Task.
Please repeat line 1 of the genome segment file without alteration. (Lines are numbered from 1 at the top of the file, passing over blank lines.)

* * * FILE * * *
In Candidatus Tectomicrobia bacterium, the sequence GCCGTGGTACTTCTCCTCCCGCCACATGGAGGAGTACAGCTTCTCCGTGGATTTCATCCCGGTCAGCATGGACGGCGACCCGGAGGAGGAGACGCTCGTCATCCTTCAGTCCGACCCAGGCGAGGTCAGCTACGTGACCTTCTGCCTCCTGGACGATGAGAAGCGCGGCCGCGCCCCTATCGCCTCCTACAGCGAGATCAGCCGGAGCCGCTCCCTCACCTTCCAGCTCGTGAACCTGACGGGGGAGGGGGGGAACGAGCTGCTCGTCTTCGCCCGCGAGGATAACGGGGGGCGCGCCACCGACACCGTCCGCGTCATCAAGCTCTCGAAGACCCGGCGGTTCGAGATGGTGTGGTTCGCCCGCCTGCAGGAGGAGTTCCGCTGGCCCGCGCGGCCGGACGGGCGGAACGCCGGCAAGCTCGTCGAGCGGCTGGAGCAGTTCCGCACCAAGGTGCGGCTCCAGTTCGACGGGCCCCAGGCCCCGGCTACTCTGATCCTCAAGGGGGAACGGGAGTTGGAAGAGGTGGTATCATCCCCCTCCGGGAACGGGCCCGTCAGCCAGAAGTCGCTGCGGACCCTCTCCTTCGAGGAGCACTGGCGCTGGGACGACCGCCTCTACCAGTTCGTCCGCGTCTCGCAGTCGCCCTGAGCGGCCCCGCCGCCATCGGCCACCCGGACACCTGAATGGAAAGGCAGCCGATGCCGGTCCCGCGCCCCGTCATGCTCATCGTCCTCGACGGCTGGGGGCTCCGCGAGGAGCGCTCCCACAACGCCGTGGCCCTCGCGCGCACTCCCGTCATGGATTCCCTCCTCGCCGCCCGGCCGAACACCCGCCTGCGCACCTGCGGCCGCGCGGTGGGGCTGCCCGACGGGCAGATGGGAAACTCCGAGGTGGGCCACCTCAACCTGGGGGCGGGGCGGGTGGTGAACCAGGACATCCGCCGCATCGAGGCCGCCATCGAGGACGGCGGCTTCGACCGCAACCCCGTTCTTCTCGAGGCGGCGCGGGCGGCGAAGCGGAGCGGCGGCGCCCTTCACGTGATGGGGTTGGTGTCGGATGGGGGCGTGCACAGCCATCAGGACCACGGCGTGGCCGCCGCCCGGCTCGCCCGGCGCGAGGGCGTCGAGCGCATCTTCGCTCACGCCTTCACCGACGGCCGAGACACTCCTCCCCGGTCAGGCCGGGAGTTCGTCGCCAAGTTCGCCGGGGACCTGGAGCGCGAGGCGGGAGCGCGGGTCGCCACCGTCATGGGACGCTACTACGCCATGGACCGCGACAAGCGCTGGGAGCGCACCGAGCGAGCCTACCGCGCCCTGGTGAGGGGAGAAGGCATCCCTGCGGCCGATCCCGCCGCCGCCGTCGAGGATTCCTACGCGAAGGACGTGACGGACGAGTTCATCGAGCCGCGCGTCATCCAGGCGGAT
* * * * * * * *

In Candidatus Tectomicrobia bacterium, the sequence GCCGTGGTACTTCTCCTCCCGCCACATGGAGGAGTACAGCTTCTCCGTGGATTTCATCCCGGTCAGCATGGACGGCGACCCGGAGGAGGAGACGCTCGTCATCCTTCAGTCCGACCCAGGCGAGGTCAGCTACGTGACCTTCTGCCTCCTGGACGATGAGAAGCGCGGCCGCGCCCCTATCGCCTCCTACAGCGAGATCAGCCGGAGCCGCTCCCTCACCTTCCAGCTCGTGAACCTGACGGGGGAGGGGGGGAACGAGCTGCTCGTCTTCGCCCGCGAGGATAACGGGGGGCGCGCCACCGACACCGTCCGCGTCATCAAGCTCTCGAAGACCCGGCGGTTCGAGATGGTGTGGTTCGCCCGCCTGCAGGAGGAGTTCCGCTGGCCCGCGCGGCCGGACGGGCGGAACGCCGGCAAGCTCGTCGAGCGGCTGGAGCAGTTCCGCACCAAGGTGCGGCTCCAGTTCGACGGGCCCCAGGCCCCGGCTACTCTGATCCTCAAGGGGGAACGGGAGTTGGAAGAGGTGGTATCATCCCCCTCCGGGAACGGGCCCGTCAGCCAGAAGTCGCTGCGGACCCTCTCCTTCGAGGAGCACTGGCGCTGGGACGACCGCCTCTACCAGTTCGTCCGCGTCTCGCAGTCGCCCTGAGCGGCCCCGCCGCCATCGGCCACCCGGACACCTGAATGGAAAGGCAGCCGATGCCGGTCCCGCGCCCCGTCATGCTCATCGTCCTCGACGGCTGGGGGCTCCGCGAGGAGCGCTCCCACAACGCCGTGGCCCTCGCGCGCACTCCCGTCATGGATTCCCTCCTCGCCGCCCGGCCGAACACCCGCCTGCGCACCTGCGGCCGCGCGGTGGGGCTGCCCGACGGGCAGATGGGAAACTCCGAGGTGGGCCACCTCAACCTGGGGGCGGGGCGGGTGGTGAACCAGGACATCCGCCGCATCGAGGCCGCCATCGAGGACGGCGGCTTCGACCGCAACCCCGTTCTTCTCGAGGCGGCGCGGGCGGCGAAGCGGAGCGGCGGCGCCCTTCACGTGATGGGGTTGGTGTCGGATGGGGGCGTGCACAGCCATCAGGACCACGGCGTGGCCGCCGCCCGGCTCGCCCGGCGCGAGGGCGTCGAGCGCATCTTCGCTCACGCCTTCACCGACGGCCGAGACACTCCTCCCCGGTCAGGCCGGGAGTTCGTCGCCAAGTTCGCCGGGGACCTGGAGCGCGAGGCGGGAGCGCGGGTCGCCACCGTCATGGGACGCTACTACGCCATGGACCGCGACAAGCGCTGGGAGCGCACCGAGCGAGCCTACCGCGCCCTGGTGAGGGGAGAAGGCATCCCTGCGGCCGATCCCGCCGCCGCCGTCGAGGATTCCTACGCGAAGGACGTGACGGACGAGTTCATCGAGCCGCGCGTCATCCAGGCGGAT